Intel gives the world a Core i9 desktop CPU to play with
Chipzilla's Compute Card also comes into focus in four models
Intel's Core range of CPUs now comes in a new "family" and has a new upper limit.
Unveiled at the Computex trade show in Taiwan, the new family is dubbed the “Intel Core X-series processors family”. One member of the family is a the Core i9 Extreme Edition, which takes the Core range's upper limit from a “7” to a “9”. The Register imagines the next step might be a Core 11 and Spinal Tap jokes.
But we digress. The new Skylake-based X-series starts at the i5, compared to the i3 at the bottom of the barrel for plain old Core CPUs.
Here's the new lineup.
Intel's new Core-X CPU range
But wait, there's more! Intel says before too much time has passed it will add models with 18, 16, 14, and 12 cores.
For now, Chipzilla is pitching the range at enthusiasts and gamers. But an 18-core, 36-thread beast may well excite some workstation buyers especially when paired with Intel's new X299 motherboard chipset as that product offers up to 24 PCI Express lanes, 14 USB ports (10 of them USB 3.0) eight SATA slots and the ability to handle RAID 0,1, 5 or 10.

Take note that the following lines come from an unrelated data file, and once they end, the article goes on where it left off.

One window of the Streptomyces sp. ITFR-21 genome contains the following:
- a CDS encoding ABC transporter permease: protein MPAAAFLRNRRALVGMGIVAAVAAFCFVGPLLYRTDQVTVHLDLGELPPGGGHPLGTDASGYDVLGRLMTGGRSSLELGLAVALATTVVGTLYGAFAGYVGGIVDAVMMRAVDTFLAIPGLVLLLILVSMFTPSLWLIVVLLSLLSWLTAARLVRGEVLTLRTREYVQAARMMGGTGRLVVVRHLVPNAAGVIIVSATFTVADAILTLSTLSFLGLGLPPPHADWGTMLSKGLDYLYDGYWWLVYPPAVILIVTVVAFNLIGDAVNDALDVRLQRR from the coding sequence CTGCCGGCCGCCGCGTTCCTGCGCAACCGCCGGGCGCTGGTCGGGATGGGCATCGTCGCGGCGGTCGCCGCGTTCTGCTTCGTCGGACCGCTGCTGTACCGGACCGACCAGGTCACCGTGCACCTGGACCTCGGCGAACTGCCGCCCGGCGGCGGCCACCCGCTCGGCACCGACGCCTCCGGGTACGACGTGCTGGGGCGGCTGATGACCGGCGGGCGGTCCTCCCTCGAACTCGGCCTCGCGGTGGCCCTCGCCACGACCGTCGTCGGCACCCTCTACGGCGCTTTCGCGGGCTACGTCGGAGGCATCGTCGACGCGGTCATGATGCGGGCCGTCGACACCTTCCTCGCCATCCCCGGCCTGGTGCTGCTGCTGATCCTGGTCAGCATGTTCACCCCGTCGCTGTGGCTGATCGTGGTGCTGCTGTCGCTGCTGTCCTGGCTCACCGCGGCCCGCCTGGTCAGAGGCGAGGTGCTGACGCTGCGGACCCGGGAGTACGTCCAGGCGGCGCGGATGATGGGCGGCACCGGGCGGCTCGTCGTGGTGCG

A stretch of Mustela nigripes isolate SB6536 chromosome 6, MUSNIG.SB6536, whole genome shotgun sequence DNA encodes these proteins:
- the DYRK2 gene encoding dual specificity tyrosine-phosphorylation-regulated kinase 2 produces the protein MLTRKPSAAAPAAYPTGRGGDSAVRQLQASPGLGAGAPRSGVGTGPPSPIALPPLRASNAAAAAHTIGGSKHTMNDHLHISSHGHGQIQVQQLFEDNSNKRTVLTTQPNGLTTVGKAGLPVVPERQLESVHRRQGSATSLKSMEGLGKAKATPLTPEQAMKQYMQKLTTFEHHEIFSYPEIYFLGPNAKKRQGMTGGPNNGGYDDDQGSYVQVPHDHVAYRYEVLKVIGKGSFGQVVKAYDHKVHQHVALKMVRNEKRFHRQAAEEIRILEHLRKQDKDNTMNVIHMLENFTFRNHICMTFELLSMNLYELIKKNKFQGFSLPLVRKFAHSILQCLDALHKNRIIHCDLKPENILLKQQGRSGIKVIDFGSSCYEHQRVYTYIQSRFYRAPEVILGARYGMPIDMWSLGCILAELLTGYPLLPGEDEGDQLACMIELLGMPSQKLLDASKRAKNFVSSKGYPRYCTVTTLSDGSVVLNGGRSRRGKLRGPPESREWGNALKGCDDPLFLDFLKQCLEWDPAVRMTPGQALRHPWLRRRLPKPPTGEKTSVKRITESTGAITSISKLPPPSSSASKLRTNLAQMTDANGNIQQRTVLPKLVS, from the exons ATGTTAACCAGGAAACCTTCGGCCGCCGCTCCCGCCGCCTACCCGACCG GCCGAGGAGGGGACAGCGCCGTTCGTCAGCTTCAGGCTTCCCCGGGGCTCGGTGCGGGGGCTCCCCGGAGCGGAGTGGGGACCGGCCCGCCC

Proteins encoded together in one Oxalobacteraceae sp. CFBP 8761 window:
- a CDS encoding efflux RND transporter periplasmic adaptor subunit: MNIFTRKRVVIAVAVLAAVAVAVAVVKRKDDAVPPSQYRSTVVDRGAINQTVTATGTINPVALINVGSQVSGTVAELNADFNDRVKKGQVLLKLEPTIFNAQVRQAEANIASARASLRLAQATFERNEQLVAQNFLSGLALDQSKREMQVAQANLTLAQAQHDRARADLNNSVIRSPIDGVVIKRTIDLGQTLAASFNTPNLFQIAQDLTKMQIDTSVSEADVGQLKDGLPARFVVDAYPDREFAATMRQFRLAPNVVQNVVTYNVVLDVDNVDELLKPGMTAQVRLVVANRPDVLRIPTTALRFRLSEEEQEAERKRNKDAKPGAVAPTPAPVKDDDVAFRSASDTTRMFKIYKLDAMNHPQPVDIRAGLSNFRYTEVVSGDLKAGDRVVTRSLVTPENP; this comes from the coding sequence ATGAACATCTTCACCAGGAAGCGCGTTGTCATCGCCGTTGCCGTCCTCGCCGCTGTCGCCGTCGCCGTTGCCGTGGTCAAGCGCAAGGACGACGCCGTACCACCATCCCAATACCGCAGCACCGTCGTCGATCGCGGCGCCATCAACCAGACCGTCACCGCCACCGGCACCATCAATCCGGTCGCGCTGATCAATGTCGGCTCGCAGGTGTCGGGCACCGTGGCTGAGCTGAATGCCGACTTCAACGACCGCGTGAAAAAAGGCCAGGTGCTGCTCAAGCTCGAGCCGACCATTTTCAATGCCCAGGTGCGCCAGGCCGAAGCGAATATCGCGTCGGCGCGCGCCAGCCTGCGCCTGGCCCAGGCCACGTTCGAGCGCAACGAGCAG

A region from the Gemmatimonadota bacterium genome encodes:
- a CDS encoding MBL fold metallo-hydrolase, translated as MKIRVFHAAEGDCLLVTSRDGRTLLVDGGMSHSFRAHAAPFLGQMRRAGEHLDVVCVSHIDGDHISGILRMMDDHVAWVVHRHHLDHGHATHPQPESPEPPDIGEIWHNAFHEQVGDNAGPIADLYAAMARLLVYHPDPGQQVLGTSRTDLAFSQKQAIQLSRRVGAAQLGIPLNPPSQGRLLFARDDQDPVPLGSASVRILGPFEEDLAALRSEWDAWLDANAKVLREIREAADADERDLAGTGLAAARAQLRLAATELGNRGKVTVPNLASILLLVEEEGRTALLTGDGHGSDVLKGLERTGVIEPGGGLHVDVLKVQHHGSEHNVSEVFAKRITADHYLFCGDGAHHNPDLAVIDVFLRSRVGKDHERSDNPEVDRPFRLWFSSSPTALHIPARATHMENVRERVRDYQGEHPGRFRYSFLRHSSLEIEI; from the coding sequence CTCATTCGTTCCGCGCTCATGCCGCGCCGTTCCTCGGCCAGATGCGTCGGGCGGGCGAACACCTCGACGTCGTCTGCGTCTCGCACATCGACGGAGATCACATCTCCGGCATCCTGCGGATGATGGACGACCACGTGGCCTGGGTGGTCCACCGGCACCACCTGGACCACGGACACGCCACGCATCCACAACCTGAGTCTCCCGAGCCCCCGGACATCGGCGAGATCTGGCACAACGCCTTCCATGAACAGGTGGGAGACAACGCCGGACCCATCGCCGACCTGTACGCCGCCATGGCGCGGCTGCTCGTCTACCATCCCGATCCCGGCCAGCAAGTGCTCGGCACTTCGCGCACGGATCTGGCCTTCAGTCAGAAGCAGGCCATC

Chipzilla's also shown off partners' efforts to employ more about the Compute Card it showed off earlier this year. The 94.5 mm x 55 mm x 5 mm computer will come in the four configurations below. Partners signed up to play with the device include Dell, HP, Lenovo, Sharp, Seneca Data, InFocus, Contec, Dtx, TabletKiosk and Pasuntech.
|Processor||Core i5 vPro
|Intel Core i3
|Pentium N4200||Celeron N3450|
|Memory||4GB DDR3||4GB DDR3||4GB DDR3||4GB DDR3|
|Storage||128GB SSD||128GB SSD||64GB eMMC||64GB eMMC|
|Connectivity||Intel 8265 2×2 .11ac & Bluetooth 4.2||Intel 8265 2×2 .11ac & Bluetooth 4.2||Intel 7265 2×2 .11ac & Bluetooth 4.2||Intel 7265 2×2 .11ac & Bluetooth 4.2|
Among the applications being considered are monitors with a slot for the Compute Card, kiosks and docks. Intel expects the Compute Card to go wherever small form factor computers are required.
The Register last year tested an Intel Compute Stick, but didn't review it because we found almost nothing nice to say. Above all, the device was just inconvenient because it was so big that your correspondent's telly needed an adjacent HDMI slot to be empty if the Stick was going to fit. Intel thoughtfully supplied a short HDMI cable with the stick, but that just made it dangle unpleasantly. Hopefully Intel's partners will make that problem go away this time around – and they should because the Card connects over USB-C, a rather more flexible interface than HDMI! ®